The latest Cetelem Barometer, which was published at the start of the year, pointed to the “inevitability of inflation”, to quote one of the titles of the survey, and to the consequences European consumers were predicting last year.
The aim of the report was no longer to predict its magnitude, but rather to assess the impact of an economic phenomenon which, for the preceding 40 years, was thought to have been eradicated for good.
Through this recent Barometer, Europeans voiced their feelings about their purchasing power, which more than half of respondents felt had fallen. This sense was particularly strong in the Northern and Western European countries. In this turbulent economic climate, consumption was holding firm, while saving had fallen into decline, having risen in popularity during the public health crisis.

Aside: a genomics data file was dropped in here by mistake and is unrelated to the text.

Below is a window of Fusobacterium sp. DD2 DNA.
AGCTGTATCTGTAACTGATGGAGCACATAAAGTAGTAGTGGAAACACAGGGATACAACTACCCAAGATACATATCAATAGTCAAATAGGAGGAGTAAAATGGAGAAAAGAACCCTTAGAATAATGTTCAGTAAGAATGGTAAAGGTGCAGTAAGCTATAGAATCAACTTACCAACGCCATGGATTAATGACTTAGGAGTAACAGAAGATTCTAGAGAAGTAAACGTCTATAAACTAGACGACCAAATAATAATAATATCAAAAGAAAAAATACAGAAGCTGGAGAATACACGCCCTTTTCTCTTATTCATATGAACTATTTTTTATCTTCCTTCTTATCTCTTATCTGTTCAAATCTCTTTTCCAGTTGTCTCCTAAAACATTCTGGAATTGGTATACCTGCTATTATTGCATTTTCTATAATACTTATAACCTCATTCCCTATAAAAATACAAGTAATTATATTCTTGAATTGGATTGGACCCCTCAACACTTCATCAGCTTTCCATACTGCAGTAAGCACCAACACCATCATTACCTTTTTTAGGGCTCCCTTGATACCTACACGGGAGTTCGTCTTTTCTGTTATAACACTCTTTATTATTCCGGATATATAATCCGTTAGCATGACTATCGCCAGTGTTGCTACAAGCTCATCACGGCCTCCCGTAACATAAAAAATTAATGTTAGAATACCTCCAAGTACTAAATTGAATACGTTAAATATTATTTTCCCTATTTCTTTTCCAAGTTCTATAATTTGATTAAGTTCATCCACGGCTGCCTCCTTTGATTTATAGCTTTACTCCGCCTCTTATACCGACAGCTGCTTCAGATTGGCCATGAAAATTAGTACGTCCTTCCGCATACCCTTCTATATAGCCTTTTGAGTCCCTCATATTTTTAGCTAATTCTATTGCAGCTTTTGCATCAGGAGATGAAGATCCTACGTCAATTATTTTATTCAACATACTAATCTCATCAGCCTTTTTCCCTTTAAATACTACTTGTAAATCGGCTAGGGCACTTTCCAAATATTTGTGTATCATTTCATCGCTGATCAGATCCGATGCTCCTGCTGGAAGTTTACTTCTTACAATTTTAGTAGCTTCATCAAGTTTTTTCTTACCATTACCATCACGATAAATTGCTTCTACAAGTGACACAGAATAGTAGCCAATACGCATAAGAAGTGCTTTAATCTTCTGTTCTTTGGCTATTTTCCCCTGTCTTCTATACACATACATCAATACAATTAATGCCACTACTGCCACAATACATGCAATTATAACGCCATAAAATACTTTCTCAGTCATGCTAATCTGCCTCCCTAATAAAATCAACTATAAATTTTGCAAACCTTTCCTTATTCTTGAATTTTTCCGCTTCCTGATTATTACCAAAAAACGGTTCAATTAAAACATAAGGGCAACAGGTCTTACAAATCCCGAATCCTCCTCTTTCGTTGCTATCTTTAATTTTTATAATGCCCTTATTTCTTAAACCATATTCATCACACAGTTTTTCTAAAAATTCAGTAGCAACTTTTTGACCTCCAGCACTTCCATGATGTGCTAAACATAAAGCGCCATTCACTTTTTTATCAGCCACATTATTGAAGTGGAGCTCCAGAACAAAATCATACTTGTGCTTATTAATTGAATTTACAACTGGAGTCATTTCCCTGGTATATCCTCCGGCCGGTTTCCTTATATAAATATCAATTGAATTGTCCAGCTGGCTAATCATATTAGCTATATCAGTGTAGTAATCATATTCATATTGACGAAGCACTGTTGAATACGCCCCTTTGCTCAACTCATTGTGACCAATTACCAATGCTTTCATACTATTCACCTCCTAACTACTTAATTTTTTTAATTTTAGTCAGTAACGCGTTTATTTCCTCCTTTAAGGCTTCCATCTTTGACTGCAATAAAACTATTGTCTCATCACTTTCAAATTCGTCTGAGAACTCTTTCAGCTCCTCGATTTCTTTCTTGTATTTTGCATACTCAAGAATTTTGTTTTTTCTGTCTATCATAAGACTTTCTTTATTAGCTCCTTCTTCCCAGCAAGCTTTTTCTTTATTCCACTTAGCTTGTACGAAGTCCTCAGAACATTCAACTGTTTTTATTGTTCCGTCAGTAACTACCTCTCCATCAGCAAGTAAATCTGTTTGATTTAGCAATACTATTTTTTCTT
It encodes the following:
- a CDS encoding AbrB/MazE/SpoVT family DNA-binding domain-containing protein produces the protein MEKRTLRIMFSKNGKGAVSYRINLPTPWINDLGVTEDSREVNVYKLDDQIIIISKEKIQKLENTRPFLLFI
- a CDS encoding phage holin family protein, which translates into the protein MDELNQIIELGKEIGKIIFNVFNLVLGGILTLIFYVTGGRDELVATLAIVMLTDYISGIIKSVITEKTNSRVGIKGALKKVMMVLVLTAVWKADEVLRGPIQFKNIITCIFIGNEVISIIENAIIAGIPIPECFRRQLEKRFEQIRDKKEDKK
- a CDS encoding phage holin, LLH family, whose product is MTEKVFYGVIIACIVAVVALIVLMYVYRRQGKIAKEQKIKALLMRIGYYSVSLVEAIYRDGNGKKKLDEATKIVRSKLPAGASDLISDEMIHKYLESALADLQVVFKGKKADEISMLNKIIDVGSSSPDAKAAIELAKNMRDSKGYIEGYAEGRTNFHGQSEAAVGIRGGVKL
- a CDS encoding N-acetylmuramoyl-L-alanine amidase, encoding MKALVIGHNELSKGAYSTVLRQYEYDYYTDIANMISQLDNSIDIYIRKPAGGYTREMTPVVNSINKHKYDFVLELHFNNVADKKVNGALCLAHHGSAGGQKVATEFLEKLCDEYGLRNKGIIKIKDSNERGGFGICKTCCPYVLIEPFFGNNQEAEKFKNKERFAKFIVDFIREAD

As for the consequences of rising inflation, this latest survey highlights the increased fragility of consumption, due to individuals having to make certain trade-offs.
64% of respondents said they had decided against making certain purchases over the last 12 months. While these decisions were mainly to the detriment of travel, holidays and leisure activities (6 out of 10 respondents), expenses that people feel they can live without, nearly 4 out of 10 Europeans also refrained from purchasing day-to-day items or fuel, which are generally deemed essential (Fig. 1).
Mentioning inflation and a reluctance to consume in the same breath naturally raises the issue of price which, in these tough economic times, has become more crucial than ever. And consumers inevitably want prices to be as low as possible. The low-cost concept is a double-edged sword that is both universally appealing and a necessity for many.